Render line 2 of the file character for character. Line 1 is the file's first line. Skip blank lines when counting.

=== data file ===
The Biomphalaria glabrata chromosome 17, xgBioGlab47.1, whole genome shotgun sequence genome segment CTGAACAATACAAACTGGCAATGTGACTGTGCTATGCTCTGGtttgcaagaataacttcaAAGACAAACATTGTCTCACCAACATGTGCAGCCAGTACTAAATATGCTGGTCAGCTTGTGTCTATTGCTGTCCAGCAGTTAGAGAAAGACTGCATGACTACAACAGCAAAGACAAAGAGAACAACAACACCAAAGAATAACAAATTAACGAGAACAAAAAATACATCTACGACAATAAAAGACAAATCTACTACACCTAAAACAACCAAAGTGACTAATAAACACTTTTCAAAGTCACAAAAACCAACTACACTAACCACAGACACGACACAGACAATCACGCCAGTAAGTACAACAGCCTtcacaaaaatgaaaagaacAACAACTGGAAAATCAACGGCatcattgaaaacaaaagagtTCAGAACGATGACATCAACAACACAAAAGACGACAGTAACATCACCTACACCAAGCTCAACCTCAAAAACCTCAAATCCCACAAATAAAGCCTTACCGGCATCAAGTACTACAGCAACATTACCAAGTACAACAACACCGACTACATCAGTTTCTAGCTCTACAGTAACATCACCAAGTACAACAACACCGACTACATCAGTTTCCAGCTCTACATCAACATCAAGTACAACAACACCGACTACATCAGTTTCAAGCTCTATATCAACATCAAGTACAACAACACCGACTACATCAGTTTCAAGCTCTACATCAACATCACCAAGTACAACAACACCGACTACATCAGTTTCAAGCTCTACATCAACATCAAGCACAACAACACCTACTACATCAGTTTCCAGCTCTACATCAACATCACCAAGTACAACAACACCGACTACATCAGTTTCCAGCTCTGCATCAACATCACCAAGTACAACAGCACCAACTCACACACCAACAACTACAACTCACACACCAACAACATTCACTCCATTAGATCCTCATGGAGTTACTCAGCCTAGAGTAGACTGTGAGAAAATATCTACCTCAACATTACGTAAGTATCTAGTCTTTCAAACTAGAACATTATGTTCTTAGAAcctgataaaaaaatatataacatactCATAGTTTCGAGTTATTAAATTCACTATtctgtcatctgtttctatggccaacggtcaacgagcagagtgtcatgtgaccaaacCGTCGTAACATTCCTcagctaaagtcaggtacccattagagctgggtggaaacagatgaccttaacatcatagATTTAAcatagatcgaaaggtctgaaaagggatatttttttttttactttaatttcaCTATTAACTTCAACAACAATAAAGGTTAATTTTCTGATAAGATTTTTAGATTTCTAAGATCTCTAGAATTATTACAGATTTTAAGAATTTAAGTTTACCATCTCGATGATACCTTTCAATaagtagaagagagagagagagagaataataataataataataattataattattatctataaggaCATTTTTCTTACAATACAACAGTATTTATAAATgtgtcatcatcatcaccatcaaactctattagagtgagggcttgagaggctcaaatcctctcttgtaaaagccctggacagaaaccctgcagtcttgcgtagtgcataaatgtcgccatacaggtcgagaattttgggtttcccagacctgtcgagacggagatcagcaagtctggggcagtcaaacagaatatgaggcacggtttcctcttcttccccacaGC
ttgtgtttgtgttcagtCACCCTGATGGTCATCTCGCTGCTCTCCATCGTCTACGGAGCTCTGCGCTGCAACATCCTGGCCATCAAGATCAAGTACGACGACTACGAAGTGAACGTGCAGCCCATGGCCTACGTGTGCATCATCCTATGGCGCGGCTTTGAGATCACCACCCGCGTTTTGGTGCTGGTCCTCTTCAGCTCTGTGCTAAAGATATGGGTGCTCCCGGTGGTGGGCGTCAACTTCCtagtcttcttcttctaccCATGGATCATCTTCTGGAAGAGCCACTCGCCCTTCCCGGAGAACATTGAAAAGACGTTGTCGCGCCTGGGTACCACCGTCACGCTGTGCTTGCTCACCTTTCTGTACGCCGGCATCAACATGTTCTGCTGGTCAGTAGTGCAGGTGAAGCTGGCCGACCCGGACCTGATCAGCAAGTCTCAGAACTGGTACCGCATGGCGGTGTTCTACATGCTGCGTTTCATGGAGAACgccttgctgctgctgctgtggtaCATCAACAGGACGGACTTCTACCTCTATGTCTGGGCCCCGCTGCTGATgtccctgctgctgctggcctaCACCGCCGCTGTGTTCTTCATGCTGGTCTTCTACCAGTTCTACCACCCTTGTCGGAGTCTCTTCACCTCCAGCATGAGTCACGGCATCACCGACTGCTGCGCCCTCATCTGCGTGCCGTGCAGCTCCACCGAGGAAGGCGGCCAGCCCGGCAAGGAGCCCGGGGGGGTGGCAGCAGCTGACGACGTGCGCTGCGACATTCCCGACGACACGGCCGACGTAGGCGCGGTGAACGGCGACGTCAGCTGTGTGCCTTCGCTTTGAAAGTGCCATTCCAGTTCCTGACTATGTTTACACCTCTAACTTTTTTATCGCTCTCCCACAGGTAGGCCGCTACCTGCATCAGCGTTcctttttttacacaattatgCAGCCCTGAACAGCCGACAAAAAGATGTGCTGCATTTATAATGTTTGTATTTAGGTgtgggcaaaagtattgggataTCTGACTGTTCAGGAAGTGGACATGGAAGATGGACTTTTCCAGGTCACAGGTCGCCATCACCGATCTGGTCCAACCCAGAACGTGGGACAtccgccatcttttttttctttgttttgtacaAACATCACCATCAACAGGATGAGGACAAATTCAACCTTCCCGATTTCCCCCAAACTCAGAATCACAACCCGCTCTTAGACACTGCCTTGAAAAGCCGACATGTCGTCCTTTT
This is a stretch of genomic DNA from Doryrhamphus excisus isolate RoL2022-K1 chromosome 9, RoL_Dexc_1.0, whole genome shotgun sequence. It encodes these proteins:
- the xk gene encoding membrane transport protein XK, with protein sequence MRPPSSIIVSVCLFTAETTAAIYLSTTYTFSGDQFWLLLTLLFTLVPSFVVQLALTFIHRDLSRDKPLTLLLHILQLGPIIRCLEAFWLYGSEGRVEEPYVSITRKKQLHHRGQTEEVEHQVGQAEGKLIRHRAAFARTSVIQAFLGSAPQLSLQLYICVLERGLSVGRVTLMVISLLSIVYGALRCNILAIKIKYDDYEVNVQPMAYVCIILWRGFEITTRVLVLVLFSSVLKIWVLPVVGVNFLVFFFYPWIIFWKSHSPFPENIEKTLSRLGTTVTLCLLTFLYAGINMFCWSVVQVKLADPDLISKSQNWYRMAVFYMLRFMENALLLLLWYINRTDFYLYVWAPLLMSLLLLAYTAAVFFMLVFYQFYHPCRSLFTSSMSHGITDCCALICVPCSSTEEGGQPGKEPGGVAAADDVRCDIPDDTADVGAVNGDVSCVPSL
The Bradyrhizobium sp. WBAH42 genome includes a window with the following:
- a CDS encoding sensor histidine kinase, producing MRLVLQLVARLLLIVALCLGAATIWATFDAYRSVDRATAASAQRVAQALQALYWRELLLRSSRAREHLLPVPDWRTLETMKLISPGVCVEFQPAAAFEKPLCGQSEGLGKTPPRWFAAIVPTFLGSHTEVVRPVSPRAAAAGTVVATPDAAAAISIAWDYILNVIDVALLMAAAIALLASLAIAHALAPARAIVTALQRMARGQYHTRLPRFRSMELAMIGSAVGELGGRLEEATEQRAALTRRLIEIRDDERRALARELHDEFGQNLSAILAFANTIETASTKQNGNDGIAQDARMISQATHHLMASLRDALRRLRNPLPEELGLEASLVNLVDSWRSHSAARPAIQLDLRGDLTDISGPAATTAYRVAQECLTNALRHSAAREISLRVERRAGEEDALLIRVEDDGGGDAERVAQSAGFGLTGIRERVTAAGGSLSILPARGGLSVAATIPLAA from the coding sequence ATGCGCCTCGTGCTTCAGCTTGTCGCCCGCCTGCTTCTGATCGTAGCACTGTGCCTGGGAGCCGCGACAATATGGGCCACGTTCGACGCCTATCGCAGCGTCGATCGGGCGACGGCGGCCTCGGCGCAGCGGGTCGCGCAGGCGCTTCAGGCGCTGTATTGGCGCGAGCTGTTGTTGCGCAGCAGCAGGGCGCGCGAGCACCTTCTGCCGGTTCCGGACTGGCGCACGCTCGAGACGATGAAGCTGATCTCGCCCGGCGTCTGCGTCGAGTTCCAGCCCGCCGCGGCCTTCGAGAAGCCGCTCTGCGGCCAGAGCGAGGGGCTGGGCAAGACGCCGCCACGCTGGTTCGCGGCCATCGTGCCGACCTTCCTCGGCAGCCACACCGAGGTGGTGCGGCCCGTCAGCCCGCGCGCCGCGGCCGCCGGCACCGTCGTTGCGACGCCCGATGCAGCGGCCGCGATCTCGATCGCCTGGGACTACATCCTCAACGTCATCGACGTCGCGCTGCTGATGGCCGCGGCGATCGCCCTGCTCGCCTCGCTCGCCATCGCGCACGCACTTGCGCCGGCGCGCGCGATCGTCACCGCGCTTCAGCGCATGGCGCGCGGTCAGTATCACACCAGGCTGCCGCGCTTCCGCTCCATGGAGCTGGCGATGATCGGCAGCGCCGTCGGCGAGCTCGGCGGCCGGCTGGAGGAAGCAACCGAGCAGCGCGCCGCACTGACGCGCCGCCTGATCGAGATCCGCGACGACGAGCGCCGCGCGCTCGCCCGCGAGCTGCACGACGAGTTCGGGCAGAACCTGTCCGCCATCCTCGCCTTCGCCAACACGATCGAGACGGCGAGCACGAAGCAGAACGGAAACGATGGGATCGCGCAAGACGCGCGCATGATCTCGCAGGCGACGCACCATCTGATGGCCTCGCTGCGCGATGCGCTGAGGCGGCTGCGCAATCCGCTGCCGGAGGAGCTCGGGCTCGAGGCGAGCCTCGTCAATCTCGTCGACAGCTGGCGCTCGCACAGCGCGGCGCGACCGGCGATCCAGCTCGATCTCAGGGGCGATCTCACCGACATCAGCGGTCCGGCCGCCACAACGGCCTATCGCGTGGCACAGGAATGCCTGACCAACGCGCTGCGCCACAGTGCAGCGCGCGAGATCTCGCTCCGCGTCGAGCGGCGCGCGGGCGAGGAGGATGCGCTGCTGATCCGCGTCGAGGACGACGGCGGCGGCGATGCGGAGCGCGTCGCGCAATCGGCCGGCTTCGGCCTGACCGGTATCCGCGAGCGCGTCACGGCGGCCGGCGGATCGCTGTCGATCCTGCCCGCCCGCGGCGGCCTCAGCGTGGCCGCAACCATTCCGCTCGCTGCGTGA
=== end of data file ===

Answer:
ttgtgtttgtgttcagtCACCCTGATGGTCATCTCGCTGCTCTCCATCGTCTACGGAGCTCTGCGCTGCAACATCCTGGCCATCAAGATCAAGTACGACGACTACGAAGTGAACGTGCAGCCCATGGCCTACGTGTGCATCATCCTATGGCGCGGCTTTGAGATCACCACCCGCGTTTTGGTGCTGGTCCTCTTCAGCTCTGTGCTAAAGATATGGGTGCTCCCGGTGGTGGGCGTCAACTTCCtagtcttcttcttctaccCATGGATCATCTTCTGGAAGAGCCACTCGCCCTTCCCGGAGAACATTGAAAAGACGTTGTCGCGCCTGGGTACCACCGTCACGCTGTGCTTGCTCACCTTTCTGTACGCCGGCATCAACATGTTCTGCTGGTCAGTAGTGCAGGTGAAGCTGGCCGACCCGGACCTGATCAGCAAGTCTCAGAACTGGTACCGCATGGCGGTGTTCTACATGCTGCGTTTCATGGAGAACgccttgctgctgctgctgtggtaCATCAACAGGACGGACTTCTACCTCTATGTCTGGGCCCCGCTGCTGATgtccctgctgctgctggcctaCACCGCCGCTGTGTTCTTCATGCTGGTCTTCTACCAGTTCTACCACCCTTGTCGGAGTCTCTTCACCTCCAGCATGAGTCACGGCATCACCGACTGCTGCGCCCTCATCTGCGTGCCGTGCAGCTCCACCGAGGAAGGCGGCCAGCCCGGCAAGGAGCCCGGGGGGGTGGCAGCAGCTGACGACGTGCGCTGCGACATTCCCGACGACACGGCCGACGTAGGCGCGGTGAACGGCGACGTCAGCTGTGTGCCTTCGCTTTGAAAGTGCCATTCCAGTTCCTGACTATGTTTACACCTCTAACTTTTTTATCGCTCTCCCACAGGTAGGCCGCTACCTGCATCAGCGTTcctttttttacacaattatgCAGCCCTGAACAGCCGACAAAAAGATGTGCTGCATTTATAATGTTTGTATTTAGGTgtgggcaaaagtattgggataTCTGACTGTTCAGGAAGTGGACATGGAAGATGGACTTTTCCAGGTCACAGGTCGCCATCACCGATCTGGTCCAACCCAGAACGTGGGACAtccgccatcttttttttctttgttttgtacaAACATCACCATCAACAGGATGAGGACAAATTCAACCTTCCCGATTTCCCCCAAACTCAGAATCACAACCCGCTCTTAGACACTGCCTTGAAAAGCCGACATGTCGTCCTTTT